Media optimisation exemplifies the need to uncover biology’s complexity without simplifying it. The source and concentration of media components may play a significant role in a cell’s ability to grow and proliferate. These media components should be considered not only independently but also in relation to other factors, whether genetic (e.g. promoters, repressors) or environmental (e.g. temperature, vessel shape, agitation rate).
With so many variables that could be tested at so many levels, the number of combinations can become daunting and is impossible to investigate using the traditional OFAT approach.
DoE is a technique that interrogates the effects of multiple independent factors and their interactions. It allows scientist to strategically test a select number of factor combinations and iterate upon the results to refine and optimise the design space in order to find the best conditions.
In combination with scale down models, DoE can provide a clearer strategy to screen and determine which factors and interactions have the greatest effect on cell growth. This approach can be iterated upon and carried through increasingly larger models, such as Ambr® 15 and Ambr® 250 bioreactors, for upstream development and, specifically, media optimisation.
Flexible Automation is Key to Efficient Design of Experiments
DoE is performed using lab automation, a combination of hardware, such as liquid handling robots, and underlying software. Unfortunately, automation comes with a range of challenges, such as the need for a solid programming background for operating the robots and the lack of flexibility in automation protocols.
Therefore, Synthace has developed Antha, a flexible and user-friendly automation software platform that overcomes these limitations and enables scientists to perform sophisticated DoEs with minimal training.
Using Antha, scientists can simplify the execution of their DoEs. They can provide a design file with the combinations of factors to be tested, while Antha figures out exactly how to physically test those combinations on selected automation hardware. It calculates the necessary volumes of stock solutions and how they should be mixed to make each unique combination, building individual liquid handling steps.
Antha also optimises DoE workflows for efficiency and consumable use and even provides an in silico preview of the execution steps and the deck layout of a selected robot. Scientists can thus validate their experiments in silico before Antha programs the robot for physical workflow execution.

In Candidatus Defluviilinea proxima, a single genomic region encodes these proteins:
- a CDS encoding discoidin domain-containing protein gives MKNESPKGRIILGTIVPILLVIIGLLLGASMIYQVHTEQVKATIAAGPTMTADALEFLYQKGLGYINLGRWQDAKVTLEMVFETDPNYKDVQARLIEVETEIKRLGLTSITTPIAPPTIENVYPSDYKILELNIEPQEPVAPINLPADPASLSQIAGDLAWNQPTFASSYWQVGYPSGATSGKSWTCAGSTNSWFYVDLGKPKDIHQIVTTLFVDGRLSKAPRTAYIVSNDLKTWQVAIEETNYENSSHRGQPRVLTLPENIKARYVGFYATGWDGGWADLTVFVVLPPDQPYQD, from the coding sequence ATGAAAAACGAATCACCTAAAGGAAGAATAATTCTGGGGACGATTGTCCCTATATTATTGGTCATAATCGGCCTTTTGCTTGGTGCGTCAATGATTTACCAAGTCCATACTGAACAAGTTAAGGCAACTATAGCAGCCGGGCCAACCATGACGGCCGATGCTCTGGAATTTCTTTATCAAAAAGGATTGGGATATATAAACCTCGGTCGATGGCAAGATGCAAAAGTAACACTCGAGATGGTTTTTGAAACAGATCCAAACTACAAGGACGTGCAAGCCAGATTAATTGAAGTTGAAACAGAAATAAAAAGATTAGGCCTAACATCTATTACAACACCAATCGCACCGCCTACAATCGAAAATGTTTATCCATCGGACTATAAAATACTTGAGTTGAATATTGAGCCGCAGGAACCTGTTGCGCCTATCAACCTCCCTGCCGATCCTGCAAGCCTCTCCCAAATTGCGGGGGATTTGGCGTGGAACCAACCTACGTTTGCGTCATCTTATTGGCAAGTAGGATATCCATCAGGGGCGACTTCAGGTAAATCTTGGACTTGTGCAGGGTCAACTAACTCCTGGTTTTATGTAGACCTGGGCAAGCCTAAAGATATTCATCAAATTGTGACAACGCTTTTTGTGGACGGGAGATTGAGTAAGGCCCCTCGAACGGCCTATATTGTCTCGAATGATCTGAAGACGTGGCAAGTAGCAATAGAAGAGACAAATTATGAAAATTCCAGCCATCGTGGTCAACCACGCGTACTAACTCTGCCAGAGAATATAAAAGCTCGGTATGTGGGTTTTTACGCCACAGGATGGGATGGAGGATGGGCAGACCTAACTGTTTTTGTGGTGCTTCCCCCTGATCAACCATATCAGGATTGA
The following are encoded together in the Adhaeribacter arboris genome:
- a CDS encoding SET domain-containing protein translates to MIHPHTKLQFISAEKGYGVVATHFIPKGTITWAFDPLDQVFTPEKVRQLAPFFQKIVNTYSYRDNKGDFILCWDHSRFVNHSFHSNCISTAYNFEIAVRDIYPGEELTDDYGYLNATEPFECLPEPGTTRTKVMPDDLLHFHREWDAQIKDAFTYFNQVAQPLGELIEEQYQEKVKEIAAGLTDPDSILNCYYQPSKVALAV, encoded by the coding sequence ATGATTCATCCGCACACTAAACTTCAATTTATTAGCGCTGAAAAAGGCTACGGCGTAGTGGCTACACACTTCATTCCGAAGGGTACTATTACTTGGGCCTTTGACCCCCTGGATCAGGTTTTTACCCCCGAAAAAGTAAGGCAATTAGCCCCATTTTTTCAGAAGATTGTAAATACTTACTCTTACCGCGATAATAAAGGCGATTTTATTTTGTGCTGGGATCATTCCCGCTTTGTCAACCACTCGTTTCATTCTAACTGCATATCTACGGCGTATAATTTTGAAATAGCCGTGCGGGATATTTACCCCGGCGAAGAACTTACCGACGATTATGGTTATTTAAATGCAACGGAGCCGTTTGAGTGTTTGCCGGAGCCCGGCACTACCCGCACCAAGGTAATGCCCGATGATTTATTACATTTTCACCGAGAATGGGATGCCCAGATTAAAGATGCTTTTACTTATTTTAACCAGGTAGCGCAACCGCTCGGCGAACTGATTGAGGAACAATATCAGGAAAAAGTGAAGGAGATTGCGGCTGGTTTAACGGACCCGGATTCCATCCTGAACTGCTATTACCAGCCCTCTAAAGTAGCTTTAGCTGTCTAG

Antha’s design is also iterative and flexible. The same DoE workflow can be applied to subsequent experiments by simply replacing the design file. Antha updates the workflow accordingly, allowing the user to test the newly desired design space. The scientists do not need to spend time on reprogramming the hardware or rebuilding the workflow.
See Antha at Work
DoE is a powerful approach to investigate biological complexity, but that does not mean it needs to be difficult. By planning, simulating, and optimising sophisticated DoEs and programming their execution on automation hardware, Antha reduces manual user interactions and the steps to create an automated process.
Leveraging the power of DoE, Antha enables scientists to optimise their growth media more effectively and allows them to use their brain power for planning meaningful experiments and analysing data instead of troubleshooting their experimental procedures.
To see Antha at work and learn how it enables sophisticated DoEs for media optimisation, watch the full demo. To find out how Antha was utilised by our clients for their DoE applications, check out our case studies with Oxford Biomedica, LabGenius, SPT Labtech. Or read our previous blog post to learn how Antha-automated DoE can be used for assay optimisation.